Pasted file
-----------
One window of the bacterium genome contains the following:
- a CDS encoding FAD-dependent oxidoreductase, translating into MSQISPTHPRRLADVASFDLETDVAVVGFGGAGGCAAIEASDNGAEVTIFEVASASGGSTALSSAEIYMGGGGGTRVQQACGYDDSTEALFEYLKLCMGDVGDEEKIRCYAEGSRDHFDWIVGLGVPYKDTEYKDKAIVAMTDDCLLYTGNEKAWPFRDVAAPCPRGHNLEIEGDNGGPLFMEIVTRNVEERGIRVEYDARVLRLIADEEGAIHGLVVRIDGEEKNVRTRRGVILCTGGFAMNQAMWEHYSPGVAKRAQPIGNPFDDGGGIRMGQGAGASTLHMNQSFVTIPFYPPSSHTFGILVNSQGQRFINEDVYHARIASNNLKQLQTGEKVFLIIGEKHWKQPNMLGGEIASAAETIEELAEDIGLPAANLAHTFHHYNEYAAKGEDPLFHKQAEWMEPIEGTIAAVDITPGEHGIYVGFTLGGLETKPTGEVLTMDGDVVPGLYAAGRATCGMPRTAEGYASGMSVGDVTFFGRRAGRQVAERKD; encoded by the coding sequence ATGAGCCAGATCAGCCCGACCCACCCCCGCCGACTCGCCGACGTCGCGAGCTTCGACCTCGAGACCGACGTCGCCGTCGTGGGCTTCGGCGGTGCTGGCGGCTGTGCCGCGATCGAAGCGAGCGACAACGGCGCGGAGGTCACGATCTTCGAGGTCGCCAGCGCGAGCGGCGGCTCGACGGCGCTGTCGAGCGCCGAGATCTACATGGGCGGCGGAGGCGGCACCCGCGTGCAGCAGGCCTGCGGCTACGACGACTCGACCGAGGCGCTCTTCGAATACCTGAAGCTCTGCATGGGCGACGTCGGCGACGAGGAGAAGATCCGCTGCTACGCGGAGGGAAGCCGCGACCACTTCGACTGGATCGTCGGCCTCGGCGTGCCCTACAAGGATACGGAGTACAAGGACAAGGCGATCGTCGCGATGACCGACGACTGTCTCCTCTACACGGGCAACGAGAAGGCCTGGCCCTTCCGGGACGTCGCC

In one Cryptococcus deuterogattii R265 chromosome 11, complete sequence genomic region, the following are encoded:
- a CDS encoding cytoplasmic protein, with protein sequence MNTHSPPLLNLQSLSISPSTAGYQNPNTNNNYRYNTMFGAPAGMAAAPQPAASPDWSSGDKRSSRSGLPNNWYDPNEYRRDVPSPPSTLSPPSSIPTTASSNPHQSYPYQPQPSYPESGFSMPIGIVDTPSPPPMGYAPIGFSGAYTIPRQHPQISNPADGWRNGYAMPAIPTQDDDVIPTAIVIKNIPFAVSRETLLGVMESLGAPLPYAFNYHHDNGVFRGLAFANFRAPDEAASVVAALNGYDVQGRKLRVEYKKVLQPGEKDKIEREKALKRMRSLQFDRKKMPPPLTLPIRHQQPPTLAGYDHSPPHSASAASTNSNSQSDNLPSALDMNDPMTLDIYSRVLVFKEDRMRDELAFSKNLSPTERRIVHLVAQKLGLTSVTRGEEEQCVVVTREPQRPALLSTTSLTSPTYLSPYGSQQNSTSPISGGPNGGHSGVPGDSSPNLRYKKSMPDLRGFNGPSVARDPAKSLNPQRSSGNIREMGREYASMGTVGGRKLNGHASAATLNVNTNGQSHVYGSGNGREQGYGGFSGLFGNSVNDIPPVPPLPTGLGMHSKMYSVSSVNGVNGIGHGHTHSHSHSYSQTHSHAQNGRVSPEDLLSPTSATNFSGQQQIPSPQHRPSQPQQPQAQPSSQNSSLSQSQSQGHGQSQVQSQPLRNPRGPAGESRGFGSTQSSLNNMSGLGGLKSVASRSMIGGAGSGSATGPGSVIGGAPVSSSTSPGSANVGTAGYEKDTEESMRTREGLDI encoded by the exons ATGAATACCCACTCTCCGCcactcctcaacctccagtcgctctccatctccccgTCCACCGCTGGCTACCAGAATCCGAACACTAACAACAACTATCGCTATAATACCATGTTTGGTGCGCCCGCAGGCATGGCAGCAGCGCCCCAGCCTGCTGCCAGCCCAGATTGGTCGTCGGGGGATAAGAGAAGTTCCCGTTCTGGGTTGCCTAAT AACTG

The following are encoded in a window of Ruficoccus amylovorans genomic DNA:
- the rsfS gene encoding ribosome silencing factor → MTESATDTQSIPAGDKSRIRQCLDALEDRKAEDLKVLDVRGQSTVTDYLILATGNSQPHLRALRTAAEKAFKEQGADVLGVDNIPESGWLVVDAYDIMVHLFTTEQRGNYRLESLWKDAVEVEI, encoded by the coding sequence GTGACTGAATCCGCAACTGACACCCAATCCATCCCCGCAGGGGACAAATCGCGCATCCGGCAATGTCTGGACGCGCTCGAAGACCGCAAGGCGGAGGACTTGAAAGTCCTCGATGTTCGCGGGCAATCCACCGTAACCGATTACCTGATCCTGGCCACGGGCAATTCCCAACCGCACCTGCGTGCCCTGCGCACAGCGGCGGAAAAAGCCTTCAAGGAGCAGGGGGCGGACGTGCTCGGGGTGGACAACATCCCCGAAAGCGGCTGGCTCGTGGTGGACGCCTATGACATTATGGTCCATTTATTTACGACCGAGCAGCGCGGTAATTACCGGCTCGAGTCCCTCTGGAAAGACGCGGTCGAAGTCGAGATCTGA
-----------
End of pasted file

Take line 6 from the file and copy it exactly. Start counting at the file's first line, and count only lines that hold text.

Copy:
- the rsfS gene encoding ribosome silencing factor → MTESATDTQSIPAGDKSRIRQCLDALEDRKAEDLKVLDVRGQSTVTDYLILATGNSQPHLRALRTAAEKAFKEQGADVLGVDNIPESGWLVVDAYDIMVHLFTTEQRGNYRLESLWKDAVEVEI, encoded by the coding sequence GTGACTGAATCCGCAACTGACACCCAATCCATCCCCGCAGGGGACAAATCGCGCATCCGGCAATGTCTGGACGCGCTCGAAGACCGCAAGGCGGAGGACTTGAAAGTCCTCGATGTTCGCGGGCAATCCACCGTAACCGATTACCTGATCCTGGCCACGGGCAATTCCCAACCGCACCTGCGTGCCCTGCGCACAGCGGCGGAAAAAGCCTTCAAGGAGCAGGGGGCGGACGTGCTCGGGGTGGACAACATCCCCGAAAGCGGCTGGCTCGTGGTGGACGCCTATGACATTATGGTCCATTTATTTACGACCGAGCAGCGCGGTAATTACCGGCTCGAGTCCCTCTGGAAAGACGCGGTCGAAGTCGAGATCTGA